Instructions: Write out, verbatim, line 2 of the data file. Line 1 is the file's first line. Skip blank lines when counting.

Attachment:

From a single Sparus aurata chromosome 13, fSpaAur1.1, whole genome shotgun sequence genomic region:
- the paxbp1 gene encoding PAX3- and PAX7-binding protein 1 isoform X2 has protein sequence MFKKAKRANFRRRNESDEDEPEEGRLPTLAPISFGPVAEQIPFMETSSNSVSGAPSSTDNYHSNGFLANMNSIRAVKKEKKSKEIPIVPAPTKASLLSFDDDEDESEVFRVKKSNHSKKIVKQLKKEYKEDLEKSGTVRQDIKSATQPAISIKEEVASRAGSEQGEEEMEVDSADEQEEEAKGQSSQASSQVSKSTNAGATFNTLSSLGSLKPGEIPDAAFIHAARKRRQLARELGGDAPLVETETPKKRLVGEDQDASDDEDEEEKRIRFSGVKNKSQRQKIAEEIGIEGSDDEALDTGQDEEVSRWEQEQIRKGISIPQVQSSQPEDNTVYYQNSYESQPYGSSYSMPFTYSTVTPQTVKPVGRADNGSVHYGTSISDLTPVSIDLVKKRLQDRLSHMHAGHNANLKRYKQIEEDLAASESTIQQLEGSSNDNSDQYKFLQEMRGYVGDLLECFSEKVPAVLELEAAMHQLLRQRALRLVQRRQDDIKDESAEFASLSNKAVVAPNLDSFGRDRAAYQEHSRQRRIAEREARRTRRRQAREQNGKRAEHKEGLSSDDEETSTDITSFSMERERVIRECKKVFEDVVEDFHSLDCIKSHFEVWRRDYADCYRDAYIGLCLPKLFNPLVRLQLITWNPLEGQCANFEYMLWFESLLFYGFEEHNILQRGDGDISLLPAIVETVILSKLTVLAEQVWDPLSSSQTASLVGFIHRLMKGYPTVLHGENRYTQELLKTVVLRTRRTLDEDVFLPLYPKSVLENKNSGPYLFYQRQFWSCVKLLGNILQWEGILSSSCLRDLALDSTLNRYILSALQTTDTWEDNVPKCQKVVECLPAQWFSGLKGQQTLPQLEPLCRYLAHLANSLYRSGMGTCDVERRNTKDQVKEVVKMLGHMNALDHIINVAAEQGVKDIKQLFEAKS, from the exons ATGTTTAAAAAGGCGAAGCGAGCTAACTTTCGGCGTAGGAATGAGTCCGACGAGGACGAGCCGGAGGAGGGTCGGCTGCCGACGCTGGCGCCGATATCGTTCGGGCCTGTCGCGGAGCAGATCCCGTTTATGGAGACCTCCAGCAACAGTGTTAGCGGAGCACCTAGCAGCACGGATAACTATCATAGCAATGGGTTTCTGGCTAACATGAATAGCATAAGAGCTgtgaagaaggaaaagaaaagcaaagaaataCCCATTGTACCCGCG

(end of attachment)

- the paxbp1 gene encoding PAX3- and PAX7-binding protein 1 isoform X2 has protein sequence MFKKAKRANFRRRNESDEDEPEEGRLPTLAPISFGPVAEQIPFMETSSNSVSGAPSSTDNYHSNGFLANMNSIRAVKKEKKSKEIPIVPAPTKASLLSFDDDEDESEVFRVKKSNHSKKIVKQLKKEYKEDLEKSGTVRQDIKSATQPAISIKEEVASRAGSEQGEEEMEVDSADEQEEEAKGQSSQASSQVSKSTNAGATFNTLSSLGSLKPGEIPDAAFIHAARKRRQLARELGGDAPLVETETPKKRLVGEDQDASDDEDEEEKRIRFSGVKNKSQRQKIAEEIGIEGSDDEALDTGQDEEVSRWEQEQIRKGISIPQVQSSQPEDNTVYYQNSYESQPYGSSYSMPFTYSTVTPQTVKPVGRADNGSVHYGTSISDLTPVSIDLVKKRLQDRLSHMHAGHNANLKRYKQIEEDLAASESTIQQLEGSSNDNSDQYKFLQEMRGYVGDLLECFSEKVPAVLELEAAMHQLLRQRALRLVQRRQDDIKDESAEFASLSNKAVVAPNLDSFGRDRAAYQEHSRQRRIAEREARRTRRRQAREQNGKRAEHKEGLSSDDEETSTDITSFSMERERVIRECKKVFEDVVEDFHSLDCIKSHFEVWRRDYADCYRDAYIGLCLPKLFNPLVRLQLITWNPLEGQCANFEYMLWFESLLFYGFEEHNILQRGDGDISLLPAIVETVILSKLTVLAEQVWDPLSSSQTASLVGFIHRLMKGYPTVLHGENRYTQELLKTVVLRTRRTLDEDVFLPLYPKSVLENKNSGPYLFYQRQFWSCVKLLGNILQWEGILSSSCLRDLALDSTLNRYILSALQTTDTWEDNVPKCQKVVECLPAQWFSGLKGQQTLPQLEPLCRYLAHLANSLYRSGMGTCDVERRNTKDQVKEVVKMLGHMNALDHIINVAAEQGVKDIKQLFEAKS, from the exons ATGTTTAAAAAGGCGAAGCGAGCTAACTTTCGGCGTAGGAATGAGTCCGACGAGGACGAGCCGGAGGAGGGTCGGCTGCCGACGCTGGCGCCGATATCGTTCGGGCCTGTCGCGGAGCAGATCCCGTTTATGGAGACCTCCAGCAACAGTGTTAGCGGAGCACCTAGCAGCACGGATAACTATCATAGCAATGGGTTTCTGGCTAACATGAATAGCATAAGAGCTgtgaagaaggaaaagaaaagcaaagaaataCCCATTGTACCCGCG